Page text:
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Affordability Analysis Through a Recession, How Times Have Changed

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The City of Toledo, Ohio is implementing a Combined Sewer Overflow Long-Term Control Plan (LTCP) under the terms of a 2002 consent decree. One of the negotiating items in reaching approval on the final LTCP was the financial commitment of the City to reduce the amount of combined sewage entering the Toledo area waterways. At the time of the initial submittal of the LTCP in 2005, and again in 2009 and 2010, an Affordability Analysis was performed according to the U.S. EPA's guidelines. The EPA Affordability Guidance evaluates the impact of the program on the City as a snapshot in time. The City of Toledo chose to work directly with the EPA Affordability Guidance as written, despite concerns over the appropriateness of the tool to assess community financial impacts. Working with the tool as identified in the guidance demonstrates the limitations of the tool in projecting long term impacts.

The three Affordability Analysis snapshots in 2005, 2009 and 2010 demonstrate the impact of changing financial conditions during the implementation of a long term program. This analysis also highlighted the limitations with the availability of the necessary data to provide a current perspective on the financial impact of the program.

As a result of recent Toledo economic conditions (which were experienced nationally beginning in December 2007) the City's unemployment rate increased from 8.1% to 12.1%, and median household incomes declined significantly. In addition, water consumption dropped significantly, reduced industrial activity shifted costs increasingly to residential accounts, and property tax collection rates dropped. As projects have been implemented, wastewater debt and operating expenses have increased. As a result, the “Residential Indicator” in the EPA y's affordability guidelines as a percentage of median household income increased significantly and unpredictably. The Residential Indicator increased from 1.56% in 2005 to 2.09% in 2010. This was due to a combination of higher costs and reduction in median household income. Because of these changes the affordability of the LTCP worsened from being a “medium burden” project to a “high burden” project.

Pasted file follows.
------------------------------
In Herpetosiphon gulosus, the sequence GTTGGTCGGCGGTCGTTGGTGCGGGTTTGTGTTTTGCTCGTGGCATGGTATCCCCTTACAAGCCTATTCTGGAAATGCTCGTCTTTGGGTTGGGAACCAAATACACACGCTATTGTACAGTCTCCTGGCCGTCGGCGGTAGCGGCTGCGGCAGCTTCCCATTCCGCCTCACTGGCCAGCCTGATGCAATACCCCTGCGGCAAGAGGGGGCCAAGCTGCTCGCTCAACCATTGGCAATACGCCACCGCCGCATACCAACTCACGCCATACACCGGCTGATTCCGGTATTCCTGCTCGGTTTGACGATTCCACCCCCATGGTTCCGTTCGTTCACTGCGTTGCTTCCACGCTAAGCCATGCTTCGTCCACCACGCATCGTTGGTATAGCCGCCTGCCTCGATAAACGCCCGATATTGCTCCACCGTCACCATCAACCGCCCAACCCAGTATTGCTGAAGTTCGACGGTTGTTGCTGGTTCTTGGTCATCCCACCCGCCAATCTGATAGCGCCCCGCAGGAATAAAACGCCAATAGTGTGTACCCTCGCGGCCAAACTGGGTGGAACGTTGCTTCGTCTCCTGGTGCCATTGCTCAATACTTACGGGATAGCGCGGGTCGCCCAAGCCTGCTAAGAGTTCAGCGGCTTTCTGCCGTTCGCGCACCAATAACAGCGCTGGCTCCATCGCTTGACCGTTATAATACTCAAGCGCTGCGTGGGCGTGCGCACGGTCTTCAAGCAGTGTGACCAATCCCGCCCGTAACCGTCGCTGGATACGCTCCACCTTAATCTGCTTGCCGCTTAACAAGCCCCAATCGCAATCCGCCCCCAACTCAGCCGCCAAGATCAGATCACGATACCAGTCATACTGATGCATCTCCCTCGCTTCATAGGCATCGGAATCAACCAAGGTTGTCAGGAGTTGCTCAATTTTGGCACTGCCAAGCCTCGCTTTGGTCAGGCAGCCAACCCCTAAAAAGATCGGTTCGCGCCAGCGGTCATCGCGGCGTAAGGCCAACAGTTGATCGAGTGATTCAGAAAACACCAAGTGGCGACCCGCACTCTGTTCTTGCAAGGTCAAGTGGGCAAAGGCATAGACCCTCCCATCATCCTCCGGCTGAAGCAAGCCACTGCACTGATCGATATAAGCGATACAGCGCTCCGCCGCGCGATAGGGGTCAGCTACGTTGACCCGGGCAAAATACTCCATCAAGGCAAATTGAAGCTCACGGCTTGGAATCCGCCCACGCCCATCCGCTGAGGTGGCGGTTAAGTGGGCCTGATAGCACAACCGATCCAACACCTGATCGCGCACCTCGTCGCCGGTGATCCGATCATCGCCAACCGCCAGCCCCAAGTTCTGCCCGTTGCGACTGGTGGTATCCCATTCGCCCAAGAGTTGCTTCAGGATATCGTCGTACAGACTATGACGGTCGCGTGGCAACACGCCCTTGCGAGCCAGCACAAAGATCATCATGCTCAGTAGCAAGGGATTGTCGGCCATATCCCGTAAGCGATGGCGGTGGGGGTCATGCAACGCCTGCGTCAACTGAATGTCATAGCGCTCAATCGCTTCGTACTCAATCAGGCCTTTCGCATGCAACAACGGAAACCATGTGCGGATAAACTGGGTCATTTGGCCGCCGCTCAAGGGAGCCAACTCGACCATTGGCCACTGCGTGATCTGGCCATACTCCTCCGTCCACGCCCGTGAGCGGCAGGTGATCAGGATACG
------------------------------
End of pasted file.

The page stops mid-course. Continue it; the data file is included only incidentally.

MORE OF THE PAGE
In calculating affordability, the financial burden on the community will change due to changes in program cost, revenue base or economic conditions. This analysis is one case study that demonstrates the need for an adaptive management component for financial conditions to be considered in long term implementation plans. The 2005, 2009 and 2010 evaluations of the LTCP's affordability demonstrate the significance of changing economic conditions on the affordability of a project, and show the weakness of a snapshot analysis. Therefore, Affordability Analyses should be reviewed periodically, especially when there have been significant changes in a community's financial circumstances. Also, some of the data required to perform an Affordability Analysis is not updated annually and needs to be researched and, in some cases, extrapolated from previously confirmed data. For example, US Census data is updated once a decade. Therefore data based on the US Census is often extrapolated based on demographic assumptions.
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Keywords: Affordability analysis; combined sewer overflows; consent decree; long-term control plan

Document Type: Research Article

Publication date: 01 January 2011

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